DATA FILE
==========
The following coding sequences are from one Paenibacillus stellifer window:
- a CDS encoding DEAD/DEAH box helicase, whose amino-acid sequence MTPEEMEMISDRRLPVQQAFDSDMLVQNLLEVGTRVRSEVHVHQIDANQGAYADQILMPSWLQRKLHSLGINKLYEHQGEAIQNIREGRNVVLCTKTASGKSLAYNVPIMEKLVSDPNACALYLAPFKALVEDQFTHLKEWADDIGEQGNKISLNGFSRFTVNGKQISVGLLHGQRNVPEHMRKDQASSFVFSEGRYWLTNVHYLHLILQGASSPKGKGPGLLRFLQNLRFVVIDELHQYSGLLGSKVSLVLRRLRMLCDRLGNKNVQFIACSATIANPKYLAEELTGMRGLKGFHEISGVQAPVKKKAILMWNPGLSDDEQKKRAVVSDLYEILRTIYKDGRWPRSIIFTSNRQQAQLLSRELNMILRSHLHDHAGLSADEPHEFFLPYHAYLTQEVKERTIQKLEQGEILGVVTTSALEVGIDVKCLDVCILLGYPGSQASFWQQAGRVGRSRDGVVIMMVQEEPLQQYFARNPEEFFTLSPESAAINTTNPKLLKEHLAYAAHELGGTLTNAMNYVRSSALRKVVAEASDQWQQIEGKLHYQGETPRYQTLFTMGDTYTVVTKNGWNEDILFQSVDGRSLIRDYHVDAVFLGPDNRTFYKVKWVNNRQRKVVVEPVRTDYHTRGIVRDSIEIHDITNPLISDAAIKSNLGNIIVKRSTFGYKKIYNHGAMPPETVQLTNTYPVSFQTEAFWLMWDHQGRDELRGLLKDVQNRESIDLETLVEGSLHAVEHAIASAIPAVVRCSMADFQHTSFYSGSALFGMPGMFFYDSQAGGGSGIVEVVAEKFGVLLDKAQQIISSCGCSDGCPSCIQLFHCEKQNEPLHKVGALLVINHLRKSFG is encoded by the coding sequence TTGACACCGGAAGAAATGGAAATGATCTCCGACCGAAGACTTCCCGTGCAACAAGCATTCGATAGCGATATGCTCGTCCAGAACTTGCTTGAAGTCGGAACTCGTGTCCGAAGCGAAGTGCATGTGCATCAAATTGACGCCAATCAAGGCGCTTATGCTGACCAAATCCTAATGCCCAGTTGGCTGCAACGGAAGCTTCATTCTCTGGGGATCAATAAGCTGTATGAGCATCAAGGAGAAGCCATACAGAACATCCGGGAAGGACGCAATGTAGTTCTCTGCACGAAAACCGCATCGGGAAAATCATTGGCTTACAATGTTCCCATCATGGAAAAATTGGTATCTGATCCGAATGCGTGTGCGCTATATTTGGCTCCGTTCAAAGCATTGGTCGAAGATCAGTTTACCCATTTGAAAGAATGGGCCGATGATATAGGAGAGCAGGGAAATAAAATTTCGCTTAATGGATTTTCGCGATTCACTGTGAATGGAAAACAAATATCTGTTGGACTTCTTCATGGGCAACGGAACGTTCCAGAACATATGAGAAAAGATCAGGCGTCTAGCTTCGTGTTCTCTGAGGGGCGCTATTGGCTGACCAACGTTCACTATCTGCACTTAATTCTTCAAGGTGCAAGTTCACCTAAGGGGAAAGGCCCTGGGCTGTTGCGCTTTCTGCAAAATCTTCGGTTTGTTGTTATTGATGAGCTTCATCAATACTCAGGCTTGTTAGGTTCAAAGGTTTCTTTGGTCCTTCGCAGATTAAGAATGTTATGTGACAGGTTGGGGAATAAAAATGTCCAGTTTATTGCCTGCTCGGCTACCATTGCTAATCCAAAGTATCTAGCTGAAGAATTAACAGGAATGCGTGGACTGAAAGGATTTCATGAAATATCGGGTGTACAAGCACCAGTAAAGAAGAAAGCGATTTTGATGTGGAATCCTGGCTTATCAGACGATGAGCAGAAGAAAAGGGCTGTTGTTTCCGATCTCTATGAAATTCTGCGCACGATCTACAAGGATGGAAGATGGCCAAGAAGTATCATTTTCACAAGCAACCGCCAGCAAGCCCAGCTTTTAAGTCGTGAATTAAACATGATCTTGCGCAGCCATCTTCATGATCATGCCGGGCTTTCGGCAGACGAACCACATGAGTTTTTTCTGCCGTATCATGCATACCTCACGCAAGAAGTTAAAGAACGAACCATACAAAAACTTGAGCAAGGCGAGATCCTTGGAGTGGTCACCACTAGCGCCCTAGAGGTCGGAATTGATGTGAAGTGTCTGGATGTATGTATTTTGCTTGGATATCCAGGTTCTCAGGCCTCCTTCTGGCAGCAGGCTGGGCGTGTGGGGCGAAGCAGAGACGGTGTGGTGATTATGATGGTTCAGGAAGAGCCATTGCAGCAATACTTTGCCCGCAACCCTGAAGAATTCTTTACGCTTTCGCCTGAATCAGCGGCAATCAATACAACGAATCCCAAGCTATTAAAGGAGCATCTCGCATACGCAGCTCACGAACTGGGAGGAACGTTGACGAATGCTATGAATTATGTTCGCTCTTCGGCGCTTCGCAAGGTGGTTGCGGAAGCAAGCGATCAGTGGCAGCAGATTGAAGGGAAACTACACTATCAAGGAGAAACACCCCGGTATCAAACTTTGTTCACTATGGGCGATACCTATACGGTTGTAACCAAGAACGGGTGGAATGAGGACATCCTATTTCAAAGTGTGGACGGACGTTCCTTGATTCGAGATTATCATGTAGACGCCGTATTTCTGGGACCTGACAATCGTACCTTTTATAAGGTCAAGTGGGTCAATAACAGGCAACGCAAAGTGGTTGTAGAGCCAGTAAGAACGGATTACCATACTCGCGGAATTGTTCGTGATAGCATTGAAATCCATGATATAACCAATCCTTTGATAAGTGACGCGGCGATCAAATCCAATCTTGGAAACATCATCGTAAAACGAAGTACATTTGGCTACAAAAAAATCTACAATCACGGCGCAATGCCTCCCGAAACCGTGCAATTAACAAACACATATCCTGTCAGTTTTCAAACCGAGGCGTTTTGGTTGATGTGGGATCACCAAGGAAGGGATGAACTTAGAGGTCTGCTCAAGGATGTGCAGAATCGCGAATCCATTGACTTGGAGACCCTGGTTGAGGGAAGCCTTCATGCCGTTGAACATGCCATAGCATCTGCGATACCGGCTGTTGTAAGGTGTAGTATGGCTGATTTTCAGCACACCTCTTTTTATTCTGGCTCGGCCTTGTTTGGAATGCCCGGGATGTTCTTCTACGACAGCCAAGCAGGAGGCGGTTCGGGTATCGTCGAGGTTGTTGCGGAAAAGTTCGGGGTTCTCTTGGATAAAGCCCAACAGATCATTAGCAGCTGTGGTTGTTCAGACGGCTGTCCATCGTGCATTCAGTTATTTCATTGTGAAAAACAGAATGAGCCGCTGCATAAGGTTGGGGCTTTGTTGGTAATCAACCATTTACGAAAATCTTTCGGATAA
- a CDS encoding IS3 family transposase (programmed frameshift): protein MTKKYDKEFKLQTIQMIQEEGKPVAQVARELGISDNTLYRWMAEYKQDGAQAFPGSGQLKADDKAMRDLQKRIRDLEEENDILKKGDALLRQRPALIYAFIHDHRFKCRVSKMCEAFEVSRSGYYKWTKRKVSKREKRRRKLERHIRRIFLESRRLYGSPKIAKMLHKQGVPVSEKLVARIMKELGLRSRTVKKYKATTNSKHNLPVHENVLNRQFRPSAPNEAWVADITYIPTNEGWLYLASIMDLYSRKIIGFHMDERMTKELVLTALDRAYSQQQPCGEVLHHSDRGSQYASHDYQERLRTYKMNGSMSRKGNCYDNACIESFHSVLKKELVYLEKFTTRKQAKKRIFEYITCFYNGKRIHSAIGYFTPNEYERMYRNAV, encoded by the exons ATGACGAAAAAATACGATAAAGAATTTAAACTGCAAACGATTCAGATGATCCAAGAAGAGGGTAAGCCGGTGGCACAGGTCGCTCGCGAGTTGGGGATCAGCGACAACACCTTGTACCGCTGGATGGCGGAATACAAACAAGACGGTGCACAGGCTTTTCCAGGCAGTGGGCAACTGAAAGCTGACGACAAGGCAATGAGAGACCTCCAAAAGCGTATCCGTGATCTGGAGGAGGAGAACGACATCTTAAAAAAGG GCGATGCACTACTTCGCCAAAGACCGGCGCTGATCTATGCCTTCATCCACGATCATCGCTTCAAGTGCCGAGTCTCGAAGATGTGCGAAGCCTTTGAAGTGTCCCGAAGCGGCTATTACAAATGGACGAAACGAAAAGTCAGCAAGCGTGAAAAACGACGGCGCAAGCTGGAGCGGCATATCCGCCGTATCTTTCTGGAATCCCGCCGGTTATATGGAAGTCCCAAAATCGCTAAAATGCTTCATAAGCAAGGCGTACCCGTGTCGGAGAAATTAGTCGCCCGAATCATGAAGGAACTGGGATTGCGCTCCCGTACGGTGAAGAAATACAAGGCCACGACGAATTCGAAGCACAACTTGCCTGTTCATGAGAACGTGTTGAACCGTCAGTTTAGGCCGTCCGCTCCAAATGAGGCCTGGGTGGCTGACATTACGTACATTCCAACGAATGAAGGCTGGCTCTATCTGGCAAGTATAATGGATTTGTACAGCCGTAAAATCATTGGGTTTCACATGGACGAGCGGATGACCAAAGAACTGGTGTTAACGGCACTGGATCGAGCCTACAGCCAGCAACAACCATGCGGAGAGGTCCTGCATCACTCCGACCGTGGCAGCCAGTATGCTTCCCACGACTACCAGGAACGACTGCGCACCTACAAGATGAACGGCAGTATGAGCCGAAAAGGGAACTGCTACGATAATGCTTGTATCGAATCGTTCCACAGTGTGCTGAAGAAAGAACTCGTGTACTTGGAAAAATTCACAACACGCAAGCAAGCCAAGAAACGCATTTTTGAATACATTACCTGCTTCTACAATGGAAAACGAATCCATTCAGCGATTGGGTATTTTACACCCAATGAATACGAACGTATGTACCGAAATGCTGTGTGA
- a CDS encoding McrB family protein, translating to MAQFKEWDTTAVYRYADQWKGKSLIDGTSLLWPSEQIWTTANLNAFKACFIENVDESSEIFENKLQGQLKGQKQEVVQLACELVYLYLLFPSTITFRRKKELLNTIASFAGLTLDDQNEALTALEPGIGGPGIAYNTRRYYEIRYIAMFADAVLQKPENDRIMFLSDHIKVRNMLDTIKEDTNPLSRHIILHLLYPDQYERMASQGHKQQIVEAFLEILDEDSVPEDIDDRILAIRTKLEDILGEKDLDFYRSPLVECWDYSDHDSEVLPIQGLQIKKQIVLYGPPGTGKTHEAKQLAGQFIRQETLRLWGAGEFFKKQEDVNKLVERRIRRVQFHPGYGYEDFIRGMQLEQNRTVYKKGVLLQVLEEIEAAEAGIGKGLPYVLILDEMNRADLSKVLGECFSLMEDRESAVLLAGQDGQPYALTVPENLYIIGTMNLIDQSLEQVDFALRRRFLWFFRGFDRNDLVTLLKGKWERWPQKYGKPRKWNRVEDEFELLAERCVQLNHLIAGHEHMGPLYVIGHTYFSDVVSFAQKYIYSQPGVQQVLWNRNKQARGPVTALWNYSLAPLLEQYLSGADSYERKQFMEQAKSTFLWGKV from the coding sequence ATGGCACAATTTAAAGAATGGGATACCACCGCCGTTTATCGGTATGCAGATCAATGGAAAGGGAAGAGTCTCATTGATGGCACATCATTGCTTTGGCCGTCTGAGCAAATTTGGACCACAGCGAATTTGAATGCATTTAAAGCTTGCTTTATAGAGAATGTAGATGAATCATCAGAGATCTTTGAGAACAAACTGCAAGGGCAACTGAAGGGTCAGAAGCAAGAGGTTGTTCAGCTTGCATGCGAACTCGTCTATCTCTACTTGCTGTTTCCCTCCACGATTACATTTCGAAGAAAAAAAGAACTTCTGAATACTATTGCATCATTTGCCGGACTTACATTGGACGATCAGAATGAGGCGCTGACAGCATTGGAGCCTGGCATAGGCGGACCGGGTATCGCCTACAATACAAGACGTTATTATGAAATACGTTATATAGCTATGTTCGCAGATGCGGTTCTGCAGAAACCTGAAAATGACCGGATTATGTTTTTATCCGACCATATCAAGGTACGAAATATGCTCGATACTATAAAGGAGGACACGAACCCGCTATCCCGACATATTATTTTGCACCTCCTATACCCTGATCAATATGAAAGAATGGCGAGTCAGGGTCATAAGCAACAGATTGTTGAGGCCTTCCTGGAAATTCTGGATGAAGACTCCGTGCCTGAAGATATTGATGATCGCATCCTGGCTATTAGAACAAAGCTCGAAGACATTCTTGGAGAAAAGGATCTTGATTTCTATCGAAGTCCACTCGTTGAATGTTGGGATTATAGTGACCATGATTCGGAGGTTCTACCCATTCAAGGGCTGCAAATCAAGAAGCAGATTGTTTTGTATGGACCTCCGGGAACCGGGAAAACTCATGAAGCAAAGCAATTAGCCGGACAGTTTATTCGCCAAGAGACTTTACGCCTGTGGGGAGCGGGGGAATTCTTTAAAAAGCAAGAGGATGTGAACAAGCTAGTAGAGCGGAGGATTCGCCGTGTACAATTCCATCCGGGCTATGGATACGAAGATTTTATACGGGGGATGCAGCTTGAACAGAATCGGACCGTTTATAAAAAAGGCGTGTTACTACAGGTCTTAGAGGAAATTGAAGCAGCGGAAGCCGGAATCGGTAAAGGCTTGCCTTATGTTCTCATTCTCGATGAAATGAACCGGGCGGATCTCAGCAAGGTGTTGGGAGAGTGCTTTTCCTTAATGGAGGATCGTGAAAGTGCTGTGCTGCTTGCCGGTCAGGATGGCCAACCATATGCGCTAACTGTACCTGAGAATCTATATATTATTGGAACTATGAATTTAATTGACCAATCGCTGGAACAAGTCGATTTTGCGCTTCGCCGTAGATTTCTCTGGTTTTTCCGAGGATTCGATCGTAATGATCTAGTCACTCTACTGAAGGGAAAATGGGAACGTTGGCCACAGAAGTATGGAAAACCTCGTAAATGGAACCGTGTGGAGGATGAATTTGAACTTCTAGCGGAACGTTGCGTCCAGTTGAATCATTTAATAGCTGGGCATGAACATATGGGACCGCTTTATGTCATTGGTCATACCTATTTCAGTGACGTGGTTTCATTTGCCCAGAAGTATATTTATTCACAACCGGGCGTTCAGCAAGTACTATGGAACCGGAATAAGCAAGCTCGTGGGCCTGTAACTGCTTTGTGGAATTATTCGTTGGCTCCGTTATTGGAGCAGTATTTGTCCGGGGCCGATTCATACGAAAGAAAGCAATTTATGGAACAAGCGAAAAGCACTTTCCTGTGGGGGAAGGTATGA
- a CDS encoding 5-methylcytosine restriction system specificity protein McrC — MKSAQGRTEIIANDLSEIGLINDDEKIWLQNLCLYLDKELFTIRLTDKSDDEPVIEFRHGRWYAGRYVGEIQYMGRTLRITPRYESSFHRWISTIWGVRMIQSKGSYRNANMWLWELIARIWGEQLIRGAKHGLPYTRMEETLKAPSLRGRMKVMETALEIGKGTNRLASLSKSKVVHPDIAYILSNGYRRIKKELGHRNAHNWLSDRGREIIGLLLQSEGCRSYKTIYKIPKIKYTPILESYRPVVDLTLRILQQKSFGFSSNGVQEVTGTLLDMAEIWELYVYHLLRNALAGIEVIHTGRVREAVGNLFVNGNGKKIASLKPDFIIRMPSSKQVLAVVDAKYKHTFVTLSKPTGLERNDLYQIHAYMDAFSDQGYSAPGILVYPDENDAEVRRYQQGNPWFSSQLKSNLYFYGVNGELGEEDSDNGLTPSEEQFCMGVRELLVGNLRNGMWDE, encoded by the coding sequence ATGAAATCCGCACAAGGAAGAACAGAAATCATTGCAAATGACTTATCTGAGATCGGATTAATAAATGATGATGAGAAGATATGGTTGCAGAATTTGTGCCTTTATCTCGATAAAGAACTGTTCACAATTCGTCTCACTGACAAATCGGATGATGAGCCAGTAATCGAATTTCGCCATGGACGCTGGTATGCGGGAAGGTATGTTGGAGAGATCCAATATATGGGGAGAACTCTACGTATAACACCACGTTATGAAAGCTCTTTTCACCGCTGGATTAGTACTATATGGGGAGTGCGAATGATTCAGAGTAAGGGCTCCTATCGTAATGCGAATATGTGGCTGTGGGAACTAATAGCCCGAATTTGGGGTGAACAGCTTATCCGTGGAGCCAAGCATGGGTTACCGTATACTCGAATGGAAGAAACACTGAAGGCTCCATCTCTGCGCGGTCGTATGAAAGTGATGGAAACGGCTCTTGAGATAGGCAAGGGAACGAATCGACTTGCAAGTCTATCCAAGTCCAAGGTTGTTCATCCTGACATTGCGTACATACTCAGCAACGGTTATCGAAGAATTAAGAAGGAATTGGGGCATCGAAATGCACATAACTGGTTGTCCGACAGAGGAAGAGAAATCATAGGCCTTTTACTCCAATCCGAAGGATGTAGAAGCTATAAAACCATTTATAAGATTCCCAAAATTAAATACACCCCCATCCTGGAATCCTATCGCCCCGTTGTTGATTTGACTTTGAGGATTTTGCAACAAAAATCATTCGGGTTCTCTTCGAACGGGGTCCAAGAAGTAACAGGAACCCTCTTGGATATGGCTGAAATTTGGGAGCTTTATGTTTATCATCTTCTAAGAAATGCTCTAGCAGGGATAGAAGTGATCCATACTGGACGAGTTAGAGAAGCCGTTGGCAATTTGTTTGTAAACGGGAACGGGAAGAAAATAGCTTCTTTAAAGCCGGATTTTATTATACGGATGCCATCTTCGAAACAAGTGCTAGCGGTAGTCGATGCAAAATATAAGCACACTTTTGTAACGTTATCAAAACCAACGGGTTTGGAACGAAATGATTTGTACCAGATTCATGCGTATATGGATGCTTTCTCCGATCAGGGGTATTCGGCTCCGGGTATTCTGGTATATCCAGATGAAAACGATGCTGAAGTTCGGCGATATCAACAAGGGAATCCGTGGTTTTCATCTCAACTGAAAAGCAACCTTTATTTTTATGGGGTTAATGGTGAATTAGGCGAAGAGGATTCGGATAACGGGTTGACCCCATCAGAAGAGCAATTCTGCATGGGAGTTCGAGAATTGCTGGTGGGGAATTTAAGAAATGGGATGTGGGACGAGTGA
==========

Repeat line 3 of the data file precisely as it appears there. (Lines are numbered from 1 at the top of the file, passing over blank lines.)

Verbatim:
- a CDS encoding IS3 family transposase (programmed frameshift): protein MTKKYDKEFKLQTIQMIQEEGKPVAQVARELGISDNTLYRWMAEYKQDGAQAFPGSGQLKADDKAMRDLQKRIRDLEEENDILKKGDALLRQRPALIYAFIHDHRFKCRVSKMCEAFEVSRSGYYKWTKRKVSKREKRRRKLERHIRRIFLESRRLYGSPKIAKMLHKQGVPVSEKLVARIMKELGLRSRTVKKYKATTNSKHNLPVHENVLNRQFRPSAPNEAWVADITYIPTNEGWLYLASIMDLYSRKIIGFHMDERMTKELVLTALDRAYSQQQPCGEVLHHSDRGSQYASHDYQERLRTYKMNGSMSRKGNCYDNACIESFHSVLKKELVYLEKFTTRKQAKKRIFEYITCFYNGKRIHSAIGYFTPNEYERMYRNAV, encoded by the exons ATGACGAAAAAATACGATAAAGAATTTAAACTGCAAACGATTCAGATGATCCAAGAAGAGGGTAAGCCGGTGGCACAGGTCGCTCGCGAGTTGGGGATCAGCGACAACACCTTGTACCGCTGGATGGCGGAATACAAACAAGACGGTGCACAGGCTTTTCCAGGCAGTGGGCAACTGAAAGCTGACGACAAGGCAATGAGAGACCTCCAAAAGCGTATCCGTGATCTGGAGGAGGAGAACGACATCTTAAAAAAGG GCGATGCACTACTTCGCCAAAGACCGGCGCTGATCTATGCCTTCATCCACGATCATCGCTTCAAGTGCCGAGTCTCGAAGATGTGCGAAGCCTTTGAAGTGTCCCGAAGCGGCTATTACAAATGGACGAAACGAAAAGTCAGCAAGCGTGAAAAACGACGGCGCAAGCTGGAGCGGCATATCCGCCGTATCTTTCTGGAATCCCGCCGGTTATATGGAAGTCCCAAAATCGCTAAAATGCTTCATAAGCAAGGCGTACCCGTGTCGGAGAAATTAGTCGCCCGAATCATGAAGGAACTGGGATTGCGCTCCCGTACGGTGAAGAAATACAAGGCCACGACGAATTCGAAGCACAACTTGCCTGTTCATGAGAACGTGTTGAACCGTCAGTTTAGGCCGTCCGCTCCAAATGAGGCCTGGGTGGCTGACATTACGTACATTCCAACGAATGAAGGCTGGCTCTATCTGGCAAGTATAATGGATTTGTACAGCCGTAAAATCATTGGGTTTCACATGGACGAGCGGATGACCAAAGAACTGGTGTTAACGGCACTGGATCGAGCCTACAGCCAGCAACAACCATGCGGAGAGGTCCTGCATCACTCCGACCGTGGCAGCCAGTATGCTTCCCACGACTACCAGGAACGACTGCGCACCTACAAGATGAACGGCAGTATGAGCCGAAAAGGGAACTGCTACGATAATGCTTGTATCGAATCGTTCCACAGTGTGCTGAAGAAAGAACTCGTGTACTTGGAAAAATTCACAACACGCAAGCAAGCCAAGAAACGCATTTTTGAATACATTACCTGCTTCTACAATGGAAAACGAATCCATTCAGCGATTGGGTATTTTACACCCAATGAATACGAACGTATGTACCGAAATGCTGTGTGA